letter: motion of no confidence in Minister and ACT Government

Ministers Andrew Barr MLA and Joy Burch MLA
ACT Legislative Assembly

Dear Chief Minister and Minister,

This letter is to inform you that the Committee of Speaking Out for Autism Spectrum Disorder (SOfASD) in the ACT passed a motion of no confidence on 17/9/2015 in:

  • the ACT Minister for Education and for Disability, and

  • the ACT Government

over events relating to the recent boy-in-the-cage “incident”.

Burch promises the ‘kid in a cage’ case was an isolated incident

Editor: the lack of professional/qualified behaviour support for students with autism/ASD in ACT schools in not an "isolated incident", it's a well established long term policy of this Education and Disability Minister.

JOY Burch and Director-General of the Education and Training Directorate Diane Joseph have released the key findings from an independent investigation into the construction of an “inappropriate structure” at an ACT Public School.

“Through all of this, my key concern has been the welfare of the child and the family involved,” Joy said.

“I am very disappointed by the things found through this investigation.

“It is completely unacceptable that a decision was taken to build this type of structure to respond to the behaviour of a student. This decision was wrong, and the officer responsible will no longer be a school principal or be working within a school. School principals must be held responsible for their actions.

SOfASD Submission to Expert Panel on ACT's caged student

SOfASD made a submission to the ACT's Expert Panel on Students with Complex Needs and Challenging Behaviour.

SOfASD's submission has the following conclusions.

We expect a whitewash from the Expert Panel. Given its composition, it seems unlikely that there will be the adverse finding that are needed to drive improvement. But if there are adverse findings, the ACT Government will sweep them under the carpet as soon as it believes it can get away with it.

Want a career in IT? Are you an adult with ASD and living in the Canberra Region?

Recruiting - Test Analysts

HP is one of the world’s largest and most successful IT companies. We know that our people and values are the most important elements in this success. We invest in your personal growth and development in an environment where you will be supported.

HP is recruiting people to work in the area of software applications testing in the Canberra Region.  The entry into this software-testing career is via the Test Analyst job role.  Applications are requested to fill these Test Analyst roles.

Challenging behaviour in schools under the microscope after boy-in-cage affair

, Chief Assembly reporter for The Canberra Times.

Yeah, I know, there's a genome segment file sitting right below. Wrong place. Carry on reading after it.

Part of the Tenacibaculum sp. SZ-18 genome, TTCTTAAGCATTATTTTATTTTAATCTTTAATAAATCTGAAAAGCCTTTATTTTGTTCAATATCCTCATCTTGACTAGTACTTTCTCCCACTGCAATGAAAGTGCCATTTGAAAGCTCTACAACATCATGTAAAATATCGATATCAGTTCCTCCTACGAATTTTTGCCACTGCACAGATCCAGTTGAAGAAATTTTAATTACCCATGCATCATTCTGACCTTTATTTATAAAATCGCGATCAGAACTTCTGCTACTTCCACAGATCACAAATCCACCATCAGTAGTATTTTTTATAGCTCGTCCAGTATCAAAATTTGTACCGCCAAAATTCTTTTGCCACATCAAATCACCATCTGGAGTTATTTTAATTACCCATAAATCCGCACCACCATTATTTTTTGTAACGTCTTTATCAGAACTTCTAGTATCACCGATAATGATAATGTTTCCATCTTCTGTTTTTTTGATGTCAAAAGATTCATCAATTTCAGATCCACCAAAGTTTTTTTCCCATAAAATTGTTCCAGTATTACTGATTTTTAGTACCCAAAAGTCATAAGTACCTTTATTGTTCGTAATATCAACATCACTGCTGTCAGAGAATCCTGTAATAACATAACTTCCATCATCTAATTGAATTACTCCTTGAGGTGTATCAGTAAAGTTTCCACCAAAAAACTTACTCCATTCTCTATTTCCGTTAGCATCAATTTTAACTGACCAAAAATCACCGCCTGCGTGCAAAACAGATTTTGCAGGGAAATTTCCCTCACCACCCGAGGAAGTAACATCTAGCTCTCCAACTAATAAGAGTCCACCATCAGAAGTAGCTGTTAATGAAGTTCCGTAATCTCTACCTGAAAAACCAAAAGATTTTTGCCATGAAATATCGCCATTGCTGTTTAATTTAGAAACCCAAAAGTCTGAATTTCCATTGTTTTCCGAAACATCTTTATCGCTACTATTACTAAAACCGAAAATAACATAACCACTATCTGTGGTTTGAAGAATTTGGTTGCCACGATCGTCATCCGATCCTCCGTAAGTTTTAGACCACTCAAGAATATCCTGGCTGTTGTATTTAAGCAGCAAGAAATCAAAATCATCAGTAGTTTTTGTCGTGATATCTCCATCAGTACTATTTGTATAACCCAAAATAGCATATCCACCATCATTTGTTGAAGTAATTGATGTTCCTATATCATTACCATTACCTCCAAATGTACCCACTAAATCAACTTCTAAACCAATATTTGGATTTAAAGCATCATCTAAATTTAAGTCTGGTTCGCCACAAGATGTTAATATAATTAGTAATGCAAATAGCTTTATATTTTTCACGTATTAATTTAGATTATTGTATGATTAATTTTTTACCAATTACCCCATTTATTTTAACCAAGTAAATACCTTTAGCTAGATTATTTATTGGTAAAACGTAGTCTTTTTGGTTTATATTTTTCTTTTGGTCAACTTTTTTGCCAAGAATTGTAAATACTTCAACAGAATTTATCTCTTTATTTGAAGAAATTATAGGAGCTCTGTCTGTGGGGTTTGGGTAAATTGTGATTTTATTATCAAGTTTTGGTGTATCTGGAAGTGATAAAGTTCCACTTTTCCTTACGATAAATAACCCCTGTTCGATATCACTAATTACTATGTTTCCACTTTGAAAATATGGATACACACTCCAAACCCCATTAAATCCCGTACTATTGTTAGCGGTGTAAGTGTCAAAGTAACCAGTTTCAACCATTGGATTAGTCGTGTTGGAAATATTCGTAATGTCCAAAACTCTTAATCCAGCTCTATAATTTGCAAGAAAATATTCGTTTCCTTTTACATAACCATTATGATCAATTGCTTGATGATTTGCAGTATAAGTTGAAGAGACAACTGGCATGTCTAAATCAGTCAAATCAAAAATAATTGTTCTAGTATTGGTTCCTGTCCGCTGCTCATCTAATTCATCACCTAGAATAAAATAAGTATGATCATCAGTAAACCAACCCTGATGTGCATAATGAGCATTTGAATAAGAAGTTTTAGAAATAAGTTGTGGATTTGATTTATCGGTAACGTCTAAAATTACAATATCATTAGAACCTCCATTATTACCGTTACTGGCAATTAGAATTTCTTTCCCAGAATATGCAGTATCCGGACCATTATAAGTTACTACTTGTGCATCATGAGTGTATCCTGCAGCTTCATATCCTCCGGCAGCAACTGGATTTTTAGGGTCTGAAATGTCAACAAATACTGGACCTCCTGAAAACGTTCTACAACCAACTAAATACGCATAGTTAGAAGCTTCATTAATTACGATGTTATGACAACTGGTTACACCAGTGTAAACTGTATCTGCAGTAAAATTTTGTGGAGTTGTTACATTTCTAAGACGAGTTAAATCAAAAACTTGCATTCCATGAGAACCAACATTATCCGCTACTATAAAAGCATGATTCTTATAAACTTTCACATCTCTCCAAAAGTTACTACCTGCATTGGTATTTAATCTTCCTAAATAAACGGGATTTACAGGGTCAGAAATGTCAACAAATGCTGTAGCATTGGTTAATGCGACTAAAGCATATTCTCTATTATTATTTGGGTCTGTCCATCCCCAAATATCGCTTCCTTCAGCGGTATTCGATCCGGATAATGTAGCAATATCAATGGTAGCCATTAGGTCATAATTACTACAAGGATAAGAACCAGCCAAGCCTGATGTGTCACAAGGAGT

In the wake of the boy-in-a-cage affair, ACT Education Minister Joy Burch has announced a wide review of how schools deal with children with challenging behaviour, from violence to classroom disruption.

The review will also look at students "complex needs" and at the use of "exclusionary withdrawal".

Child reportedly contained in cage-like structure at ACT primary school

A school that placed a child with special needs and behavioural issues in a cage-like withdrawal space told parents it had intended it to be a "sanctuary". 

ACT Education has suspended a principal and launched an investigation into how a primary school student was placed in the purpose built two-by-two-metres structure made of metal pool fencing.

NDIS transition cuts Early Intervention for young children with autism in the ACT

The Commonwealth and ACT governments are rolling out the NDIS in the ACT. The transition process puts young children with autism spectrum disorder (ASD) among the first NDIS participants and disrupts (cuts) a range of existing ACT Government services including:

NDIS planning for adults with severe autism/ASD in the ACT

In this video Bob Buckley describes his recent experiences with National Disability Insurance Scheme (NDIS) planning. His advice tries to help others prepare for their transition to the NDIS. He suggests that people can reduce their stress over NDIS planning if they better understand the processes and likely outcomes.

Bob Buckley's son (who is 23yo with severe autism) has one of the earlier NDIS plans approved in the ACT. The process took 11 days and delivered substantially more support/resources than was previously provided. The plan is much more flexible than the previous arrangement.

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